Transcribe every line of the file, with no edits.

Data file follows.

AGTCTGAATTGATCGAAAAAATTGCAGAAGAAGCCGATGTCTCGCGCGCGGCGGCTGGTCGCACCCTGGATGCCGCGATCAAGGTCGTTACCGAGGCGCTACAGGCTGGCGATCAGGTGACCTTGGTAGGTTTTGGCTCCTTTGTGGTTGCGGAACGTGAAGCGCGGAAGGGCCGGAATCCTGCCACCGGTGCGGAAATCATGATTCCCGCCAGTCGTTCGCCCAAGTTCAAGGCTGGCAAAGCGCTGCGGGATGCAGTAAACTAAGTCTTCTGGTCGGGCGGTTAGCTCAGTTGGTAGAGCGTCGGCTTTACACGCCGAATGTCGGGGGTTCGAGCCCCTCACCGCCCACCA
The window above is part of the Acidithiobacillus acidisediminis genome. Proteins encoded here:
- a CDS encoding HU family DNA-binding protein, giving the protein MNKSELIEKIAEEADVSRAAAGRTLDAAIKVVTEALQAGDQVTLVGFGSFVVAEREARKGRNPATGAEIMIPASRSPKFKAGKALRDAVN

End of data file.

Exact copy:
AGTCTGAATTGATCGAAAAAATTGCAGAAGAAGCCGATGTCTCGCGCGCGGCGGCTGGTCGCACCCTGGATGCCGCGATCAAGGTCGTTACCGAGGCGCTACAGGCTGGCGATCAGGTGACCTTGGTAGGTTTTGGCTCCTTTGTGGTTGCGGAACGTGAAGCGCGGAAGGGCCGGAATCCTGCCACCGGTGCGGAAATCATGATTCCCGCCAGTCGTTCGCCCAAGTTCAAGGCTGGCAAAGCGCTGCGGGATGCAGTAAACTAAGTCTTCTGGTCGGGCGGTTAGCTCAGTTGGTAGAGCGTCGGCTTTACACGCCGAATGTCGGGGGTTCGAGCCCCTCACCGCCCACCA
The window above is part of the Acidithiobacillus acidisediminis genome. Proteins encoded here:
- a CDS encoding HU family DNA-binding protein, giving the protein MNKSELIEKIAEEADVSRAAAGRTLDAAIKVVTEALQAGDQVTLVGFGSFVVAEREARKGRNPATGAEIMIPASRSPKFKAGKALRDAVN